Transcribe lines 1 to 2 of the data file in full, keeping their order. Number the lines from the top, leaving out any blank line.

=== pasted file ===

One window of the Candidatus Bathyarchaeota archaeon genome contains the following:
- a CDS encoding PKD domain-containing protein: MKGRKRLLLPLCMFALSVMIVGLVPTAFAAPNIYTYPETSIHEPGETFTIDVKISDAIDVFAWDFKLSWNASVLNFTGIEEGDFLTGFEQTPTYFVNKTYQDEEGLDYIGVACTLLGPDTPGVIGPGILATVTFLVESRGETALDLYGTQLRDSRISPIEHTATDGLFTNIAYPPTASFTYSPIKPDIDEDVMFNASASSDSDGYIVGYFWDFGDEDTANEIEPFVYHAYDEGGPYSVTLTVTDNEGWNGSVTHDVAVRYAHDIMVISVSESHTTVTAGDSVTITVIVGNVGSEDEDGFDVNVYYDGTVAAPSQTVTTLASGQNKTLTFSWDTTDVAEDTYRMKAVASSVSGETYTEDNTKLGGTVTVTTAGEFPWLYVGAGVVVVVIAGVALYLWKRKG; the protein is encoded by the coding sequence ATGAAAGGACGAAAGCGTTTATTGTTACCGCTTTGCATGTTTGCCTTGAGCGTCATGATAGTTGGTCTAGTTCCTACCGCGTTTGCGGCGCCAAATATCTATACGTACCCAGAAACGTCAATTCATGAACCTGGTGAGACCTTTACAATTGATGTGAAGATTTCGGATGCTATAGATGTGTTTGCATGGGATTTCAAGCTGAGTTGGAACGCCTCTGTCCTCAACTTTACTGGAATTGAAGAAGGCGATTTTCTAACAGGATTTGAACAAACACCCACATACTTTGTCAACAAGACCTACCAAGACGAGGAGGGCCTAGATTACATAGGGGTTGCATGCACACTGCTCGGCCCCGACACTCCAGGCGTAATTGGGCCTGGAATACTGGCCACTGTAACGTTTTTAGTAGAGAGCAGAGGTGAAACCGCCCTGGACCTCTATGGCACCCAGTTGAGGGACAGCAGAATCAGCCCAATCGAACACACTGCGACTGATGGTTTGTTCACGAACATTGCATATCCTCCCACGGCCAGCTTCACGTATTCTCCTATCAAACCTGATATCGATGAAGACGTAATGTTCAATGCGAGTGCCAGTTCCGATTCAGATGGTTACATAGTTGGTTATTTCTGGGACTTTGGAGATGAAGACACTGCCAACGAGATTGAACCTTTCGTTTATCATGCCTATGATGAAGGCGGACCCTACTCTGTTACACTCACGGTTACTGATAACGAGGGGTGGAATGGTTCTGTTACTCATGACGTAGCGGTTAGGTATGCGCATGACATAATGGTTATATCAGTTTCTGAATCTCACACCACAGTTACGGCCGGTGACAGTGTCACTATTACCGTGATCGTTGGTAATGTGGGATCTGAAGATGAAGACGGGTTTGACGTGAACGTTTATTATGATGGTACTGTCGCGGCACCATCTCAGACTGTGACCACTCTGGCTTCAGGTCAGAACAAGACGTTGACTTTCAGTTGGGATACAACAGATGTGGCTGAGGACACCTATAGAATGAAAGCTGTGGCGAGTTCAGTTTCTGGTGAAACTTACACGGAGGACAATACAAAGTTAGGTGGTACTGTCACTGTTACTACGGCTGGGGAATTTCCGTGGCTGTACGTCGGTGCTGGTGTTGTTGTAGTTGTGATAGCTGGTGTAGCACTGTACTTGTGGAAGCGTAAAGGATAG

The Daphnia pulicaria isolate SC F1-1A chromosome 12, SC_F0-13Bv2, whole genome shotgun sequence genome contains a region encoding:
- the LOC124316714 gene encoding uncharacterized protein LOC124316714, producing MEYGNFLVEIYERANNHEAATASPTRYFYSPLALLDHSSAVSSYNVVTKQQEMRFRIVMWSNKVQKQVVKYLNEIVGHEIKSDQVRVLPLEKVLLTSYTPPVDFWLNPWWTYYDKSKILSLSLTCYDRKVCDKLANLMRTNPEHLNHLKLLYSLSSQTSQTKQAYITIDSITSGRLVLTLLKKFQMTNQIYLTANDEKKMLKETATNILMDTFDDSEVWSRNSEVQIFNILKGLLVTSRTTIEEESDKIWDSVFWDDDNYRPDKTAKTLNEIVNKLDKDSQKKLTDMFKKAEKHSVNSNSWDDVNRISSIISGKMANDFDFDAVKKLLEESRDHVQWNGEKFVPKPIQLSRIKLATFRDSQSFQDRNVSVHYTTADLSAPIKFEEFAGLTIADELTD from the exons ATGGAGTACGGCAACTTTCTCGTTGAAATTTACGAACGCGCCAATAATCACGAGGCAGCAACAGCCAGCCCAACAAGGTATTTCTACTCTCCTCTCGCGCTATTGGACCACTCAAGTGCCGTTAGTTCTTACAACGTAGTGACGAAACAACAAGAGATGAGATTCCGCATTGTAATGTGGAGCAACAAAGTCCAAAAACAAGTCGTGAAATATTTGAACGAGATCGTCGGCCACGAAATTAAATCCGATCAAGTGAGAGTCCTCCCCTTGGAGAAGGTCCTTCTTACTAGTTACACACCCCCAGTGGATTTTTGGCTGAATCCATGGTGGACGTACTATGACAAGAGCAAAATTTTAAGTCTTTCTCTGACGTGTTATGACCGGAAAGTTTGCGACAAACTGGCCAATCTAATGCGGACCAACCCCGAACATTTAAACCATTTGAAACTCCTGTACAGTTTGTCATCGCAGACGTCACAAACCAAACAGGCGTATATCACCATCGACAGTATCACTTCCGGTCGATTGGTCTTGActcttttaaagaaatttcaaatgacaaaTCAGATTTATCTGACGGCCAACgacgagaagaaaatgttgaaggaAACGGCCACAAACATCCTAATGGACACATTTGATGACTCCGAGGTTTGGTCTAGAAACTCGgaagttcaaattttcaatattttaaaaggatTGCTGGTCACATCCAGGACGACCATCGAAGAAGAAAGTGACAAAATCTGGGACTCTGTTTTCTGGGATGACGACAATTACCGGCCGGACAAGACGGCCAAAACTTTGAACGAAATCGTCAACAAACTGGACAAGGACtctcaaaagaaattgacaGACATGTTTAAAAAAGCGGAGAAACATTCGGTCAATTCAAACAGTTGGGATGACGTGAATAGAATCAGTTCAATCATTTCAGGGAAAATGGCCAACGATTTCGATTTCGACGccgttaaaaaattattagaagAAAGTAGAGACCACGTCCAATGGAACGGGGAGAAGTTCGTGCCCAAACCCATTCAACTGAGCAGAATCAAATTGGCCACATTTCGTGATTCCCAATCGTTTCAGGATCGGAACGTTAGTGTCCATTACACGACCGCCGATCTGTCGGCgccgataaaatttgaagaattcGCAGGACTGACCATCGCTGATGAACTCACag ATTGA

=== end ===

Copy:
One window of the Candidatus Bathyarchaeota archaeon genome contains the following:
- a CDS encoding PKD domain-containing protein: MKGRKRLLLPLCMFALSVMIVGLVPTAFAAPNIYTYPETSIHEPGETFTIDVKISDAIDVFAWDFKLSWNASVLNFTGIEEGDFLTGFEQTPTYFVNKTYQDEEGLDYIGVACTLLGPDTPGVIGPGILATVTFLVESRGETALDLYGTQLRDSRISPIEHTATDGLFTNIAYPPTASFTYSPIKPDIDEDVMFNASASSDSDGYIVGYFWDFGDEDTANEIEPFVYHAYDEGGPYSVTLTVTDNEGWNGSVTHDVAVRYAHDIMVISVSESHTTVTAGDSVTITVIVGNVGSEDEDGFDVNVYYDGTVAAPSQTVTTLASGQNKTLTFSWDTTDVAEDTYRMKAVASSVSGETYTEDNTKLGGTVTVTTAGEFPWLYVGAGVVVVVIAGVALYLWKRKG; the protein is encoded by the coding sequence ATGAAAGGACGAAAGCGTTTATTGTTACCGCTTTGCATGTTTGCCTTGAGCGTCATGATAGTTGGTCTAGTTCCTACCGCGTTTGCGGCGCCAAATATCTATACGTACCCAGAAACGTCAATTCATGAACCTGGTGAGACCTTTACAATTGATGTGAAGATTTCGGATGCTATAGATGTGTTTGCATGGGATTTCAAGCTGAGTTGGAACGCCTCTGTCCTCAACTTTACTGGAATTGAAGAAGGCGATTTTCTAACAGGATTTGAACAAACACCCACATACTTTGTCAACAAGACCTACCAAGACGAGGAGGGCCTAGATTACATAGGGGTTGCATGCACACTGCTCGGCCCCGACACTCCAGGCGTAATTGGGCCTGGAATACTGGCCACTGTAACGTTTTTAGTAGAGAGCAGAGGTGAAACCGCCCTGGACCTCTATGGCACCCAGTTGAGGGACAGCAGAATCAGCCCAATCGAACACACTGCGACTGATGGTTTGTTCACGAACATTGCATATCCTCCCACGGCCAGCTTCACGTATTCTCCTATCAAACCTGATATCGATGAAGACGTAATGTTCAATGCGAGTGCCAGTTCCGATTCAGATGGTTACATAGTTGGTTATTTCTGGGACTTTGGAGATGAAGACACTGCCAACGAGATTGAACCTTTCGTTTATCATGCCTATGATGAAGGCGGACCCTACTCTGTTACACTCACGGTTACTGATAACGAGGGGTGGAATGGTTCTGTTACTCATGACGTAGCGGTTAGGTATGCGCATGACATAATGGTTATATCAGTTTCTGAATCTCACACCACAGTTACGGCCGGTGACAGTGTCACTATTACCGTGATCGTTGGTAATGTGGGATCTGAAGATGAAGACGGGTTTGACGTGAACGTTTATTATGATGGTACTGTCGCGGCACCATCTCAGACTGTGACCACTCTGGCTTCAGGTCAGAACAAGACGTTGACTTTCAGTTGGGATACAACAGATGTGGCTGAGGACACCTATAGAATGAAAGCTGTGGCGAGTTCAGTTTCTGGTGAAACTTACACGGAGGACAATACAAAGTTAGGTGGTACTGTCACTGTTACTACGGCTGGGGAATTTCCGTGGCTGTACGTCGGTGCTGGTGTTGTTGTAGTTGTGATAGCTGGTGTAGCACTGTACTTGTGGAAGCGTAAAGGATAG